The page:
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MIT Researchers Print a Solar Cell on Paper

البريد الإلكترونى طباعة
We love the idea of clean and green fuel. But they come with certain disadvantages. First one is they are heavy on pocket of a commoner. Second disadvantage is their power conversion rate is quite low. Last one is you need storage space to save all the power converted by a clean and green technology. Now MIT researchers are coming out of solar cells printed on paper. Though the technology still has to wait for years before it can be converted into a commercially viable entity but it’s an interesting development.
Scientists at the Massachusetts Institute of Technology have effectively coated paper with a solar cell. It is a part of a suite of research projects aimed at energy breakthroughs.

Susan Hockfield, MIT’s president, and Paolo Scaroni, CEO of Italian oil company Eni, formally dedicated the Eni-MIT Solar Frontiers Research Center. Eni financed the research project by investing $5 million into the center. This project is also financed by National Science Foundation. They are granting a fund of $2 million.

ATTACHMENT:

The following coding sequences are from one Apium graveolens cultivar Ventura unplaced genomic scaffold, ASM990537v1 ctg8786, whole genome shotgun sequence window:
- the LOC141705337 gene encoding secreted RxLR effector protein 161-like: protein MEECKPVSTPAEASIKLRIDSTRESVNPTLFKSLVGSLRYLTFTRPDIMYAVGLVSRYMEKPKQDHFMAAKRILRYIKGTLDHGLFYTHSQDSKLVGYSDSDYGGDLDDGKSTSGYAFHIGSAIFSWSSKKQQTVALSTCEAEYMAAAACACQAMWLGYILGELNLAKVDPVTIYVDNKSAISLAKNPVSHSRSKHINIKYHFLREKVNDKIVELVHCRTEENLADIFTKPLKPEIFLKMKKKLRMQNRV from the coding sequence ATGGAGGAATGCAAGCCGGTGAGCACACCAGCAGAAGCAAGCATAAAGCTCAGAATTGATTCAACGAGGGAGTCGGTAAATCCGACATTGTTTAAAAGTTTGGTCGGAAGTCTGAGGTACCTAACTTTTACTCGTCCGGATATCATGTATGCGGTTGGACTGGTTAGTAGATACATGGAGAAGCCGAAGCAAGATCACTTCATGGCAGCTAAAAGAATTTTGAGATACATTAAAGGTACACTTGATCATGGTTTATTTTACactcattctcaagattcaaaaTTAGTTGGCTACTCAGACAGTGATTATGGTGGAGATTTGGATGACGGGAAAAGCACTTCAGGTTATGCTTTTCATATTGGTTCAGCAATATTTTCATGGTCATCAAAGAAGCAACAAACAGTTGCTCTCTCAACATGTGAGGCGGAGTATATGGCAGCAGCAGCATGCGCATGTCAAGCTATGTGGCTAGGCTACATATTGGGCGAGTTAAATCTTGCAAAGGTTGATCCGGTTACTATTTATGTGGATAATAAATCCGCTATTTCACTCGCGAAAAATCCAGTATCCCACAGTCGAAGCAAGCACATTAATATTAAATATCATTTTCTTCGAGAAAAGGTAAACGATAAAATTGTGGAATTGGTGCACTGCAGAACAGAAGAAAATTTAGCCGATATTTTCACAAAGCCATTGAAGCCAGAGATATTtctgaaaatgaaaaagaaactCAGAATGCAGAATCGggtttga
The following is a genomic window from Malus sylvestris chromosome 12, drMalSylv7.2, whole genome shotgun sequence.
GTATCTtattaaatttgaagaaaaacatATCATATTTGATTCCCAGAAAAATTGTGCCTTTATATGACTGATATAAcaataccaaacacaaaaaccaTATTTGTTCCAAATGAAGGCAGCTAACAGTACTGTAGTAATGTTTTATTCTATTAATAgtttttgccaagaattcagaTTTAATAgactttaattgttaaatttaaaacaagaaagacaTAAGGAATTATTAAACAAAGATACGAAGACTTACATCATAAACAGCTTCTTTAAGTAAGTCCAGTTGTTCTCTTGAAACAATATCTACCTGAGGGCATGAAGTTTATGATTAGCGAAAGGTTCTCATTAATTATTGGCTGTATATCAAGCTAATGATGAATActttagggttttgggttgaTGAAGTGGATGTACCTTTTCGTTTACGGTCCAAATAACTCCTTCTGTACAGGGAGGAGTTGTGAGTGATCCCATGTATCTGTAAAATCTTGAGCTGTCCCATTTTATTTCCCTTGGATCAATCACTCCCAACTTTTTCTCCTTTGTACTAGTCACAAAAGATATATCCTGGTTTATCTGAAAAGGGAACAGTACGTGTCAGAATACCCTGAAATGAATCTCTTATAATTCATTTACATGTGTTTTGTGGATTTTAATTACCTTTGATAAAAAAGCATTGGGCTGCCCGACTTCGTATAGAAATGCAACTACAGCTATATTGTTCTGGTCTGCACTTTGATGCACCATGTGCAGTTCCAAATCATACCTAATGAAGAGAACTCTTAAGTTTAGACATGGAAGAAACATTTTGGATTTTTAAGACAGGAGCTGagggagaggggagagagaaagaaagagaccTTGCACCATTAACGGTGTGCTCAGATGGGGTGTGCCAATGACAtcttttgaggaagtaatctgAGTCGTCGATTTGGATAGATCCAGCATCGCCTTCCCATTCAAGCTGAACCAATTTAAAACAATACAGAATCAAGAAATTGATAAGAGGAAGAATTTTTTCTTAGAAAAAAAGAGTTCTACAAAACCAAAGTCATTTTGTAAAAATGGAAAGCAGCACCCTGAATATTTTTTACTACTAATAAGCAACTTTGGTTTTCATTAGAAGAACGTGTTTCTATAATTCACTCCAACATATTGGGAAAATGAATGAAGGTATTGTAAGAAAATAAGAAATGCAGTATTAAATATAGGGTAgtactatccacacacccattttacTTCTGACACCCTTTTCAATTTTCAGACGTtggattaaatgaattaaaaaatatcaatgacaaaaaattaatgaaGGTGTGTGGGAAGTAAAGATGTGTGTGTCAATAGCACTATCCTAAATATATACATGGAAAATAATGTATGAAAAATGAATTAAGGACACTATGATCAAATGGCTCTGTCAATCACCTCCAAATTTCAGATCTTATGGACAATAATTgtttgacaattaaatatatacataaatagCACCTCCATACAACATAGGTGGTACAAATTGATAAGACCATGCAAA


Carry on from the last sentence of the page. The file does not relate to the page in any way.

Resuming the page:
The MIT people took inspiration from the inkjet printer. They molded the solar paper panels on the similar lines. They used organic semi conductor material. The technique will be quite helpful in lowering the weight of solar panels. “If you could use a staple gun to install a solar panel, there could be a lot of value,” Vladimir Bulovic, director of the National Science Foundation, said.

MIT researchers utilized carbon-based dyes. The efficiency of paper based solar cells is not great, at around 1.5% to 2%. But Vladimir Bulovic says that one can use any material if it can be deposited at room temperature. He further says, “Absolutely, the trick was coming up with ways to use paper,” he said.

Prof. Karen Gleason is the head of the MIT research team. She has submitted a paper for scientific review but it has yet to be published. MIT and Eni have confirmed that this is the first time a solar cell has been printed on paper.

During the press conference, Paolo Scaroni said that Eni is funding the center because the company understands that hydrocarbons will eventually run out and believes that solar can be a replacement, although the currently available technology isn’t sufficient enough.

Paolo Scaroni said, “We are not very active (in alternative energy) today because we don’t believe today’s technologies are the answer of our problems.”
MIT Breakthrough: Thermo-Chemical Solar Power
MIT researchers are hopeful of capturing and releasing solar energy with the help of thermo-chemical technology. Scientists were already working on this technology in seventies but this project was aborted due to its expensiveness and termed as
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